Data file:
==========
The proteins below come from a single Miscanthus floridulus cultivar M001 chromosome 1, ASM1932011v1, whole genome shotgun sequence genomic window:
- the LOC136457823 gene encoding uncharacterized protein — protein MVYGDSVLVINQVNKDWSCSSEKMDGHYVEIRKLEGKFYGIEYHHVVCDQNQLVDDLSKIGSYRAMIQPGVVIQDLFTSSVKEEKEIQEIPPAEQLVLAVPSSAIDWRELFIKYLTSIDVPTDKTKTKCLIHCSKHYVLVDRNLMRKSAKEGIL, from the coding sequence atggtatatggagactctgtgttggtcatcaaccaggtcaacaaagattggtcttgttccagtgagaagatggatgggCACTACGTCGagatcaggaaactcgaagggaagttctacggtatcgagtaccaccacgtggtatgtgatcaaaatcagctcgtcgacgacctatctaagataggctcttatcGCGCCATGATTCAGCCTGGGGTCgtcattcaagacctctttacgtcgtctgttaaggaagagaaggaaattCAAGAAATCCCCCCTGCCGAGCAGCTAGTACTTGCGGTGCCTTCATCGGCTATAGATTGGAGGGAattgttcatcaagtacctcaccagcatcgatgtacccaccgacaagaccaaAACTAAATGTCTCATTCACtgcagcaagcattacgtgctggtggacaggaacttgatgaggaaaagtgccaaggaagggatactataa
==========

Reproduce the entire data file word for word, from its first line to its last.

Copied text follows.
The proteins below come from a single Miscanthus floridulus cultivar M001 chromosome 1, ASM1932011v1, whole genome shotgun sequence genomic window:
- the LOC136457823 gene encoding uncharacterized protein — protein MVYGDSVLVINQVNKDWSCSSEKMDGHYVEIRKLEGKFYGIEYHHVVCDQNQLVDDLSKIGSYRAMIQPGVVIQDLFTSSVKEEKEIQEIPPAEQLVLAVPSSAIDWRELFIKYLTSIDVPTDKTKTKCLIHCSKHYVLVDRNLMRKSAKEGIL, from the coding sequence atggtatatggagactctgtgttggtcatcaaccaggtcaacaaagattggtcttgttccagtgagaagatggatgggCACTACGTCGagatcaggaaactcgaagggaagttctacggtatcgagtaccaccacgtggtatgtgatcaaaatcagctcgtcgacgacctatctaagataggctcttatcGCGCCATGATTCAGCCTGGGGTCgtcattcaagacctctttacgtcgtctgttaaggaagagaaggaaattCAAGAAATCCCCCCTGCCGAGCAGCTAGTACTTGCGGTGCCTTCATCGGCTATAGATTGGAGGGAattgttcatcaagtacctcaccagcatcgatgtacccaccgacaagaccaaAACTAAATGTCTCATTCACtgcagcaagcattacgtgctggtggacaggaacttgatgaggaaaagtgccaaggaagggatactataa